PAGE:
The current President of the United States of America, Barrack Obama had promised to close the Guantanamo Bay 120 days from the time he assumed office. Obama was not the first president to advocate for the closure of the detention camp.
President Bush had in the period starting 2006 indicated that he would like to have the facility closed. His sentiments were echoed by the international community, with former British Prime Minister Tony Blair, former UN Secretary General Koffi Annan and German Chancellor Angela Merkel calling for its closure.
In trying to close the facility, Obama has met amongst which is trying to obtain a balance between the security rights of the free world and the rights of prisoners. We now move on to a three-part discussion that gives the background of the Guantanamo Bay, how the existence of the detention camp has been legally handled and the way forward regarding the welfare of prisoners at the facility. These three parts are summarized below:
After the September 11 2001, terror attack in the United States, a consensus was reached that military force be used against countries or individuals suspected to be linked to the attacks. Over 10,000 people were arrested, of whom 700 were sent to the Guantanamo Bay a facility initially used to house refugees.
Initially, the detainees were held at Camp X-Ray, before being later moved to the modern Camp Delta. The facility is nowadays divided into three camps as listed below:
Camp 4- Hosts the most compliant prisoners
Camp 5- Hosts prisoners less compliant than those in Camp 4 but less dangerous than those in Camp 6
Camp 6- Hosts the most dangerous prisoners
Camp7- Hosts high-value prisoners
By the time Obama was taking office, there were 300 individuals detained at the facility.
Calls for closure
The main driver behind the closure of the Guantano Bay has been international public outcry linked to the reported use of torture and denying the detainees their right to legal process. As far as torture is concerned, various reports have pointed at the use of extreme heat, cold and water-boarding confession techniques.
In terms of the legal rights of the detainees, the United States had in 2001 indicated that federal courts would have no jurisdiction over Guantanamo Bay detainees. George Bush also reiterated that Guantanamo Bay was outside the reach of United States laws.
In this regard, trials that were done at Guantanamo Bay could not be deemed as fair, with some individuals bound to spend their lifetime at the facility without trial. George Bush later ordered that the military commission at the facility conduct full and fair trials but it was later discovered that the presiding officers just made up laws to suit their interests.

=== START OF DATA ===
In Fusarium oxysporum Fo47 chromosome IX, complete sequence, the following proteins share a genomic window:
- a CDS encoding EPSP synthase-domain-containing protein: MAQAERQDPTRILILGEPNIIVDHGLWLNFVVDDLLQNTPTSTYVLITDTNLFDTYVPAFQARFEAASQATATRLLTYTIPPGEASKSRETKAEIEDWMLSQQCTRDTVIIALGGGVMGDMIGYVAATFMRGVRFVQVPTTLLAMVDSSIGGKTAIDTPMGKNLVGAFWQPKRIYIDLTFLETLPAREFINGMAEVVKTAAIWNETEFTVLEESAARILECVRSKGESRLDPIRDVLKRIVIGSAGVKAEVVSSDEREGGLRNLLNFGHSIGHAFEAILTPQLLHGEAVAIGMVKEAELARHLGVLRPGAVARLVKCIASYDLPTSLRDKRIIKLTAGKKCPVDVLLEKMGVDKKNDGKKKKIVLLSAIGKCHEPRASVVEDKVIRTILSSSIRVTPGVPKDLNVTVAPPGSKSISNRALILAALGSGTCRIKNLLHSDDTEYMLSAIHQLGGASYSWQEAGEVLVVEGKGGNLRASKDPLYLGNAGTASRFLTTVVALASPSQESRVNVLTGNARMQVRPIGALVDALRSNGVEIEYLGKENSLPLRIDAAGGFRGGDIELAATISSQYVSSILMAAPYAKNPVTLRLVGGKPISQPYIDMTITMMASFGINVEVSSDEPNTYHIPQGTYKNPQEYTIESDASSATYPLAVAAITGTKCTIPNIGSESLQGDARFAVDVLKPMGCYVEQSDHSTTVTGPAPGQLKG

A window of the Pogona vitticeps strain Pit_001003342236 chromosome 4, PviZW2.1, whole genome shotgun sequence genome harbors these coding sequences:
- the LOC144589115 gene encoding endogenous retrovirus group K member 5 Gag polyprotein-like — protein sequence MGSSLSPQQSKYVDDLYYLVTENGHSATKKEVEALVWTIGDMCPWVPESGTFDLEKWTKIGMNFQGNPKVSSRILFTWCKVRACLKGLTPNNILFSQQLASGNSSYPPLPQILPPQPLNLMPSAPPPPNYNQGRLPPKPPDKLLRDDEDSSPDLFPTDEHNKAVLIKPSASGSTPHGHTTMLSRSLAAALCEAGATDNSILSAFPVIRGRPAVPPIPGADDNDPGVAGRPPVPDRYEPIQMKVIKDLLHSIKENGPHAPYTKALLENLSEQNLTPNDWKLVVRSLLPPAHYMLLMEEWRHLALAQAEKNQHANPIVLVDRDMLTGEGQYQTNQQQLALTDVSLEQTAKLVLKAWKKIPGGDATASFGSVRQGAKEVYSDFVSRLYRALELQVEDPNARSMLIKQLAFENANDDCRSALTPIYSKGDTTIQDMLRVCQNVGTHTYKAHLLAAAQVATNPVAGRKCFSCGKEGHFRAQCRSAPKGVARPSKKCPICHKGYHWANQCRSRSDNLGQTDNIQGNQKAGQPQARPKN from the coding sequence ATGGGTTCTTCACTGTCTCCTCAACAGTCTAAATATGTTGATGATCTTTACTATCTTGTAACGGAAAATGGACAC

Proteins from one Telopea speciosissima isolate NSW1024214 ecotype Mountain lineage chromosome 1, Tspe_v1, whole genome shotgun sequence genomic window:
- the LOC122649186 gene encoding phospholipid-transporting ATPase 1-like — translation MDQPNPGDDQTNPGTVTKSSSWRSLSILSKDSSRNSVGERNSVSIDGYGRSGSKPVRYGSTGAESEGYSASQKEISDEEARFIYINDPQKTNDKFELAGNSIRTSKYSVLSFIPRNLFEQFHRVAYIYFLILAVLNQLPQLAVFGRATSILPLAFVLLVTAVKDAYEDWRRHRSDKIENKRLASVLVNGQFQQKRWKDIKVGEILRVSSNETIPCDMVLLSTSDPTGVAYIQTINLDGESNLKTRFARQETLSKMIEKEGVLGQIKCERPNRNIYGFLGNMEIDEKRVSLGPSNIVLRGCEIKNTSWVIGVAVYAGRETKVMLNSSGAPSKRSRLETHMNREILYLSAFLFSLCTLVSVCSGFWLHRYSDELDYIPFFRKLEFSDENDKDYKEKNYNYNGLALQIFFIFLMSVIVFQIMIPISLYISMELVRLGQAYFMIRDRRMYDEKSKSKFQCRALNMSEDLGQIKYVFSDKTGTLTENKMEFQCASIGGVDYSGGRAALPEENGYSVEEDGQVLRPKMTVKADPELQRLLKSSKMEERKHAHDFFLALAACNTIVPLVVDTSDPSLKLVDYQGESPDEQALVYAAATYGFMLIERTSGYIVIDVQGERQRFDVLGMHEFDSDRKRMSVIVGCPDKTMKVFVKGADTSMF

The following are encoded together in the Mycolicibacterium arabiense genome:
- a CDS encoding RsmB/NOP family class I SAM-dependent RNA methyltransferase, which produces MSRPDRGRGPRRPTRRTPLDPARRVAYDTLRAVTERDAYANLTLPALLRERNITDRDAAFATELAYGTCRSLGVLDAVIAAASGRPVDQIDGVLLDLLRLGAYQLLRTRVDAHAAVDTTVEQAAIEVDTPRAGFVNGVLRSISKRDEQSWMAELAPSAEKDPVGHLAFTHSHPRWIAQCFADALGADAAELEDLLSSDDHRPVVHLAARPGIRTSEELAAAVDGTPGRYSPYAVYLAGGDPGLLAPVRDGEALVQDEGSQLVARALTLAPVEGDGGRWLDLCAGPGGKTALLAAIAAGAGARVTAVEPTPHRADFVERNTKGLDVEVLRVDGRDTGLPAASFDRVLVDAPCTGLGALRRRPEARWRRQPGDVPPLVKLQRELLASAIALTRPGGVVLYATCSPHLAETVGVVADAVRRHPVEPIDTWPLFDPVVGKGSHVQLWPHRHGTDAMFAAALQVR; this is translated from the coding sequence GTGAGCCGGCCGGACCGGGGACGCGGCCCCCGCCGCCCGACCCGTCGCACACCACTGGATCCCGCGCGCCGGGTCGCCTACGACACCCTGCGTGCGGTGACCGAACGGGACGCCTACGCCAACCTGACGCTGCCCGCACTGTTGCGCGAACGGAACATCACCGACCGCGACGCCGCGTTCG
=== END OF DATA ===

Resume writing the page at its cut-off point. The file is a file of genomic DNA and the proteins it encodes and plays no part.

Legal implications and congressional actions
Challenges placed in US courts
2001-The Bush administration ruled all detainees at the Guantanamo Bay were could be held indefinitely without trial.
2004-The Supreme Court ruled in Rasul vs Bush that US courts had the jurisdiction to address petitions by Guantanamo Bay Detainees.
2004- The Supreme Court held in Hamdi vs Rumsfeld that US citizens detained at Guantanamo Bay must be given a hearing in front of an impartial judge.
2006-In the case of Hamdi vs Rumsfel the Supreme Court ascertained that the military commissions had violated various elements of the United States and international laws.
The McCain Amendment banned torture and the disrespect of prisoners by American forces. The amendment makes it mandatory for military interrogations to be conducted in compliance with America laws. George Bush signed the amendment into law.
Aspects of the planned closure
- Political asylum-Scholars have argued that individuals that have been cleared of any wrong doing should be released immediately and given political asylum in the United States.
- Working with international community-In 2007 the United States announced that they could not close the Guantanamo Bay without collaborating with the international community. The United States noted that for them to release the prisoners at the facilities, their parent countries must be willing to repatriate them and in some cases assure that the prisoners would be imprisoned without torture.
- Fort Leavenworth-Some scholars have indicated that the Port be closed immediately and the prisoners sent to Fort Leavenworth, in Kansas.
There is no legal structure to handle the complexities that the Guantanamo Bay situation presents. It is, however, clear that the United States needs to close the facility immediately. In this regard, the detainees at the facility need to be classified and the international community urged to hasten repatriation efforts.
As far as classification is concerned, the detainees need to be classified in a systemic manner that will determine their rights. This should be done with respect to the Geneva conventions and the Military commissions Act.
The most comprehensive solution is to permanently close the Guantanamo Bay and transferring the detainees to Fort Leavenworth, together with the creation of an Article 1 Homeland Security Court.